Johannesburg – Wilson Bayly Holmes-Ovcon (WBHO) has dug in its heels over an outstanding Competition Commission charge related to collusion with other construction firms on the 2010 Fifa World Cup stadium projects.
The listed construction and engineering group provided a glimpse this week of its defence against a charge it faces at the Competition Tribunal. .
The commission alleged that employees of WBHO, Aveng subsidiary Grinaker-LTA, Murray Roberts (MR), Group Five, Concor and Basil Read met twice in about 2006, and reached agreement about the construction of the stadiums, which was collusive tendering in contravention of the Competition Act.
In terms of this alleged deal, tenders for the Mbombela, Peter Mokaba, Moses Mabhida, Soccer City, Nelson Mandela Bay and Cape Town stadiums would be exchanged among themselves, along with cover prices, and the firms would aim to obtain a 17.5 percent profit margin.
Cover pricing involves creating the illusion of competition by some firms submitting non-competitive bids to enable a fellow conspirator to win a tender.
By taking this case to the tribunal, WBHO is potentially exposing itself to a higher penalty because the commission’s fast-track settlement process incentivised firms to reach settlements in exchange for reduced penalties.
The tribunal can impose a penalty for certain contraventions of the Competition Act of up to 10 percent of a company’s annual turnover in South Africa and its exports during its preceding financial year.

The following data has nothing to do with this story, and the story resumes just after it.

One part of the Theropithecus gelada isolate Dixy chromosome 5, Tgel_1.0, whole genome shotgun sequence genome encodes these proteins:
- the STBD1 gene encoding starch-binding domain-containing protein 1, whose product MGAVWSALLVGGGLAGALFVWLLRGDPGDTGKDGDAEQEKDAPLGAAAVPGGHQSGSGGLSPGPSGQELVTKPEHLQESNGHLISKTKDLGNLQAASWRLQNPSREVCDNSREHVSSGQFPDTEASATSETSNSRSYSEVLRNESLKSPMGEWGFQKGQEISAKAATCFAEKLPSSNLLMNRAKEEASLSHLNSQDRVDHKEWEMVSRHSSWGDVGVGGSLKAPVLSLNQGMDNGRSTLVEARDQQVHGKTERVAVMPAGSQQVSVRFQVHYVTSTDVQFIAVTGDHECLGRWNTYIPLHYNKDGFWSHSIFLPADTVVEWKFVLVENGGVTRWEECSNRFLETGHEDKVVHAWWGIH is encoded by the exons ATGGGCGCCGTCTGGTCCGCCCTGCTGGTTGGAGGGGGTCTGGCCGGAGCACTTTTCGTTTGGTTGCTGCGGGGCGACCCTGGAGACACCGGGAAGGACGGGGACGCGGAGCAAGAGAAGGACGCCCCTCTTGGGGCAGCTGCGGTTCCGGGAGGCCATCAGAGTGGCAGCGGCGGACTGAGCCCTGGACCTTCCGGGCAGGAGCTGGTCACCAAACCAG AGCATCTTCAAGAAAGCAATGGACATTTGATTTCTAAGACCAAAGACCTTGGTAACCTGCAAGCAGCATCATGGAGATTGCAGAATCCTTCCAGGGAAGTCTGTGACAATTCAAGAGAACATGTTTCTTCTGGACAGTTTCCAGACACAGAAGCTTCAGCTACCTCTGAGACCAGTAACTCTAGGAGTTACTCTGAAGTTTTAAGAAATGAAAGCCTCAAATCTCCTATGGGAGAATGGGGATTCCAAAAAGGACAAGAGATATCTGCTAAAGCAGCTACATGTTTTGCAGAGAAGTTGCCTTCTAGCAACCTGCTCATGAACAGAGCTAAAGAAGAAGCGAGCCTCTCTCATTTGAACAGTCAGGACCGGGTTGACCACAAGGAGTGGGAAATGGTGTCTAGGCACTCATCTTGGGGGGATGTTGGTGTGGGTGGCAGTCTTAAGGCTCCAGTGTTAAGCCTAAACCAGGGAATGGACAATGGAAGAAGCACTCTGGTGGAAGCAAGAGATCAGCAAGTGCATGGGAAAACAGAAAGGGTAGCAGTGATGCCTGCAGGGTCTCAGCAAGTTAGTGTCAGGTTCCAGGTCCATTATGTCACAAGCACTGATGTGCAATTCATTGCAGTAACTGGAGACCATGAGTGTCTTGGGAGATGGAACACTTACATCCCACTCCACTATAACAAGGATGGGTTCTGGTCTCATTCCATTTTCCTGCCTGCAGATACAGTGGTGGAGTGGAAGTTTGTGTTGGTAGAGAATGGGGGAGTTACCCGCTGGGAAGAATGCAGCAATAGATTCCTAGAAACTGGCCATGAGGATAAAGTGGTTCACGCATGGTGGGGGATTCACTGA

Mike Wylie, WBHO’s chairman, confirmed this week that the stadium meeting took place but stressed it was about capacity and how the industry was going to build the stadiums.
He said the meeting followed another arranged by the World Cup local organising committee that WBHO was asked to attend.
The settlement agreement reached with the commission in terms of which WBHO agreed to pay a R311 million fine for 11 non-prescribed prohibited practices did not cover a World Cup stadium meeting and four other alleged prohibited practices it declined to settle.
Aveng included the stadium meeting in its settlement agreement but it was excluded from those of MR and Basil Read. It is believed MR was the first to disclose this meeting and was granted conditional immunity.
Angus Band, Aveng’s chairman, said earlier this month that the group had a significant turnover of staff between 2007 and 2011, which meant it was not in a position to challenge allegations it was confronted with by the commission if that person was no longer with the firm and it could not find any record.
Without specifically mentioning the stadium meeting, Band said Aveng had decided, in the interests of wrapping up the matter and to take advantage of the fast-track settlement process, that it would “concede in respect of four or five items” presented to it by the commission.
Marius Heyns, Basil Read’s chief executive, said yesterday it had four matters outstanding that were not included in its settlement agreement, one of which was the stadium meeting. He denied anybody from Basil Read had attended.
Stefanutti Stocks was initially named among the firms that had attended the meeting but the commission issued an apology, stating it had incorrectly implicated it.
Group Five obtained conditional leniency from the commission for 25 projects but failed to agree to any settlement with the commission in terms of the fast-track settlement process related to four projects it did not disclose, one of which is the stadium meeting. The group is still involved in discussions with the commission about a settlement.
The fast-track settlement process was launched by the commission after it initiated a complaint in 2009 into alleged prohibited practices related to the construction of the stadiums. It resulted in 15 firms agreeing to pay penalties collectively totalling R1.46bn for collusive tendering in contravention of the Competition Act.
WBHO gained 0.43 percent to R164.70 yesterday. – Business Report